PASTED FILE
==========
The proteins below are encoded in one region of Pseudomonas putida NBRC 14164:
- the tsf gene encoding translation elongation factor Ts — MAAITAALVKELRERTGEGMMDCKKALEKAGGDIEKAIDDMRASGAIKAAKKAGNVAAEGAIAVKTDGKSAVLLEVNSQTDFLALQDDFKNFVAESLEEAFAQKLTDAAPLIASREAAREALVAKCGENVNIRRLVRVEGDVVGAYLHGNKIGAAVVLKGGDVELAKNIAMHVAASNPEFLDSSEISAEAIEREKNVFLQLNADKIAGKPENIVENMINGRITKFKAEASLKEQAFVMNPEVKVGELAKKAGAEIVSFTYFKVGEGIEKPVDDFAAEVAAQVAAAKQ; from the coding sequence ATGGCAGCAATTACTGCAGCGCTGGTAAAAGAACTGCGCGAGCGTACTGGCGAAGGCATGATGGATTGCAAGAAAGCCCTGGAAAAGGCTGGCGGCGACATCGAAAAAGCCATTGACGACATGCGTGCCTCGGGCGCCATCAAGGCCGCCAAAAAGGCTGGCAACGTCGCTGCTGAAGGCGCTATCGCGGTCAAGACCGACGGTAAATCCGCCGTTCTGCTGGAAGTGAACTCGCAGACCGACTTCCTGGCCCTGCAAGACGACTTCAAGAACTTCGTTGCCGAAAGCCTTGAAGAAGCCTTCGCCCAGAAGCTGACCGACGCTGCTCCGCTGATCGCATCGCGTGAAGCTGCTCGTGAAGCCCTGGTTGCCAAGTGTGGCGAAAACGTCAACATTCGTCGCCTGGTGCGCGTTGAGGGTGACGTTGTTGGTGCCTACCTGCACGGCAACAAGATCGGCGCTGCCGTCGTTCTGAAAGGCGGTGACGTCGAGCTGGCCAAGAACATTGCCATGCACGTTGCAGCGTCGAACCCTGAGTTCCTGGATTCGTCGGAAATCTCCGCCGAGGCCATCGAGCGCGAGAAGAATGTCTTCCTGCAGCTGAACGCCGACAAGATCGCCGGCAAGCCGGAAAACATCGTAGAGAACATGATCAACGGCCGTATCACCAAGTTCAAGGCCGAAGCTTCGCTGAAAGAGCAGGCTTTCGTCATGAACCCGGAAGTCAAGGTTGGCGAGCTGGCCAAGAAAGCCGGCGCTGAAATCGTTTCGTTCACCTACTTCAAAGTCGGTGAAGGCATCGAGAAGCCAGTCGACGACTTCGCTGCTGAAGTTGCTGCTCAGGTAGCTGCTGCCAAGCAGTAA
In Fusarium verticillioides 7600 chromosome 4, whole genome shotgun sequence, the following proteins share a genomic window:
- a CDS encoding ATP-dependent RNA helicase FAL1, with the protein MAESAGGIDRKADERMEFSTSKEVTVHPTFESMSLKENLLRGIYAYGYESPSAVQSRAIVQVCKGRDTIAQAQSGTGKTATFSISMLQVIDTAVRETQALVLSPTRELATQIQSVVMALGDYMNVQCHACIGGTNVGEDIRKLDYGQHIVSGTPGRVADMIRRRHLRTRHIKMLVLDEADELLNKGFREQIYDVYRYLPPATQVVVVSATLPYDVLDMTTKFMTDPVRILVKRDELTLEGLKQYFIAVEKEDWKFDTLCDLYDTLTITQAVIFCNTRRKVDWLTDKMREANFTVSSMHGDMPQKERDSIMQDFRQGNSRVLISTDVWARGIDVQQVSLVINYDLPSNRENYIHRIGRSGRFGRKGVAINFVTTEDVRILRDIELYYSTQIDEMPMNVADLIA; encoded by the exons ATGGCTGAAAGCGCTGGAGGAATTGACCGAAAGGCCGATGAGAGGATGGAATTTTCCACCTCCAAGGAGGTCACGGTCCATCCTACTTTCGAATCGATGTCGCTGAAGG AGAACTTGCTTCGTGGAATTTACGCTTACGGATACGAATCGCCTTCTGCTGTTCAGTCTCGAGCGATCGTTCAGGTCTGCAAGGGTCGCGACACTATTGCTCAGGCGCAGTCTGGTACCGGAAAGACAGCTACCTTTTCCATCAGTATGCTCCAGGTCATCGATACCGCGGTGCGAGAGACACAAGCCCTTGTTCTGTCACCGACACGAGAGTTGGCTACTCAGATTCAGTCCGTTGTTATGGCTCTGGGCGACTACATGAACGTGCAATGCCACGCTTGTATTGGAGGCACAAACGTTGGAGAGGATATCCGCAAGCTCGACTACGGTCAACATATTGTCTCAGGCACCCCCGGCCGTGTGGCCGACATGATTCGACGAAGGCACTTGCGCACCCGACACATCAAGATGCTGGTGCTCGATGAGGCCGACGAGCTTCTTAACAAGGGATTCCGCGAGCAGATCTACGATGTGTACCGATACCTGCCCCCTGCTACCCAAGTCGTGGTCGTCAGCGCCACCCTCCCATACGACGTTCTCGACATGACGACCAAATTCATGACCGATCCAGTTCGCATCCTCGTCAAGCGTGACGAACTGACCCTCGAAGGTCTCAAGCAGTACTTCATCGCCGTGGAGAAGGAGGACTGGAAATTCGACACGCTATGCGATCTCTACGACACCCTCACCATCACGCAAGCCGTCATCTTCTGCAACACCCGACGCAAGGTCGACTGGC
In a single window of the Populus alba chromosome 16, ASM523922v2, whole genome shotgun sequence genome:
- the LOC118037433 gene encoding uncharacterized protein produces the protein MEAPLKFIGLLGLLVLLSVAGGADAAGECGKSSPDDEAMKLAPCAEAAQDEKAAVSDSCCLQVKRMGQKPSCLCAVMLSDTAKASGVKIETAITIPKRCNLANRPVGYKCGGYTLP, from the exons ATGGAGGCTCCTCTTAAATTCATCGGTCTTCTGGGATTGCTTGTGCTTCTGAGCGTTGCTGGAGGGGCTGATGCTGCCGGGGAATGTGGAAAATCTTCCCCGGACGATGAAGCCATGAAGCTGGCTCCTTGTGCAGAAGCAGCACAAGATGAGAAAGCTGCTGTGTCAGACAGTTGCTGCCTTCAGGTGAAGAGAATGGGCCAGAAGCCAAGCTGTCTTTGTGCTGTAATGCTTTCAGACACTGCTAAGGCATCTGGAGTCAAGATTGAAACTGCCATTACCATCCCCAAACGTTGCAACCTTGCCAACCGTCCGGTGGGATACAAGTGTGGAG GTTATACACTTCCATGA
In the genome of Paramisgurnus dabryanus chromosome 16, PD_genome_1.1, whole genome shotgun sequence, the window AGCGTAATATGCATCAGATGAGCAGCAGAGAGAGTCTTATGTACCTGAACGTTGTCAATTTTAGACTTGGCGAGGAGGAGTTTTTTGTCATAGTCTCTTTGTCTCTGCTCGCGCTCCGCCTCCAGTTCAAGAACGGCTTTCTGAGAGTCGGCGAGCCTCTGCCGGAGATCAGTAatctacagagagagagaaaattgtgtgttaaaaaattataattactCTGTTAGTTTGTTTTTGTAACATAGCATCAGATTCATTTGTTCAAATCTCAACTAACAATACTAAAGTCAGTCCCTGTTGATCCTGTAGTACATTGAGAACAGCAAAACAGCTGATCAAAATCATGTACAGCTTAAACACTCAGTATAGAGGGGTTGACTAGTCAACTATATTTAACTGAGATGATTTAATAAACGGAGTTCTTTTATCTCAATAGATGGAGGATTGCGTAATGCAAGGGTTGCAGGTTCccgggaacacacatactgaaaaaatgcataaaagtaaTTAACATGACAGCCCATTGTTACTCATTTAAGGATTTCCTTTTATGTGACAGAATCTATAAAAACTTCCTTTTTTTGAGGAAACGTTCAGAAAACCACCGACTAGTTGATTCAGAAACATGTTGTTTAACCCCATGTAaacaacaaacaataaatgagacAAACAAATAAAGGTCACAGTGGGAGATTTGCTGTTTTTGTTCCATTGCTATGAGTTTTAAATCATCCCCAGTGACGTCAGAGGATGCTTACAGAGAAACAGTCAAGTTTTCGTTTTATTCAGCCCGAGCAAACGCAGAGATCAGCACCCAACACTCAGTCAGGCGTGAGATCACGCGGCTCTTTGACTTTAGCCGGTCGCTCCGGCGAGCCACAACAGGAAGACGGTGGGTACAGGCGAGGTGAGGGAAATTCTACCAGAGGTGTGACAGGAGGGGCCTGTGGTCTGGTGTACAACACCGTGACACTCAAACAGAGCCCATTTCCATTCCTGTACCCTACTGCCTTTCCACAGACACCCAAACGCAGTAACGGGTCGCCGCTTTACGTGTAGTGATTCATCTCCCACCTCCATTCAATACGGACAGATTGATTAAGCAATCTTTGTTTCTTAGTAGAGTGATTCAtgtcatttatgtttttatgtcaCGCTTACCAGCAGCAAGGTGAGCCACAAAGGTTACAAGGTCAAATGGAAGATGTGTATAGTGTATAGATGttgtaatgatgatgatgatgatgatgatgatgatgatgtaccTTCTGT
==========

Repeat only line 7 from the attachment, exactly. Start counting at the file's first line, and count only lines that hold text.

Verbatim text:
In the genome of Paramisgurnus dabryanus chromosome 16, PD_genome_1.1, whole genome shotgun sequence, the window AGCGTAATATGCATCAGATGAGCAGCAGAGAGAGTCTTATGTACCTGAACGTTGTCAATTTTAGACTTGGCGAGGAGGAGTTTTTTGTCATAGTCTCTTTGTCTCTGCTCGCGCTCCGCCTCCAGTTCAAGAACGGCTTTCTGAGAGTCGGCGAGCCTCTGCCGGAGATCAGTAatctacagagagagagaaaattgtgtgttaaaaaattataattactCTGTTAGTTTGTTTTTGTAACATAGCATCAGATTCATTTGTTCAAATCTCAACTAACAATACTAAAGTCAGTCCCTGTTGATCCTGTAGTACATTGAGAACAGCAAAACAGCTGATCAAAATCATGTACAGCTTAAACACTCAGTATAGAGGGGTTGACTAGTCAACTATATTTAACTGAGATGATTTAATAAACGGAGTTCTTTTATCTCAATAGATGGAGGATTGCGTAATGCAAGGGTTGCAGGTTCccgggaacacacatactgaaaaaatgcataaaagtaaTTAACATGACAGCCCATTGTTACTCATTTAAGGATTTCCTTTTATGTGACAGAATCTATAAAAACTTCCTTTTTTTGAGGAAACGTTCAGAAAACCACCGACTAGTTGATTCAGAAACATGTTGTTTAACCCCATGTAaacaacaaacaataaatgagacAAACAAATAAAGGTCACAGTGGGAGATTTGCTGTTTTTGTTCCATTGCTATGAGTTTTAAATCATCCCCAGTGACGTCAGAGGATGCTTACAGAGAAACAGTCAAGTTTTCGTTTTATTCAGCCCGAGCAAACGCAGAGATCAGCACCCAACACTCAGTCAGGCGTGAGATCACGCGGCTCTTTGACTTTAGCCGGTCGCTCCGGCGAGCCACAACAGGAAGACGGTGGGTACAGGCGAGGTGAGGGAAATTCTACCAGAGGTGTGACAGGAGGGGCCTGTGGTCTGGTGTACAACACCGTGACACTCAAACAGAGCCCATTTCCATTCCTGTACCCTACTGCCTTTCCACAGACACCCAAACGCAGTAACGGGTCGCCGCTTTACGTGTAGTGATTCATCTCCCACCTCCATTCAATACGGACAGATTGATTAAGCAATCTTTGTTTCTTAGTAGAGTGATTCAtgtcatttatgtttttatgtcaCGCTTACCAGCAGCAAGGTGAGCCACAAAGGTTACAAGGTCAAATGGAAGATGTGTATAGTGTATAGATGttgtaatgatgatgatgatgatgatgatgatgatgatgtaccTTCTGT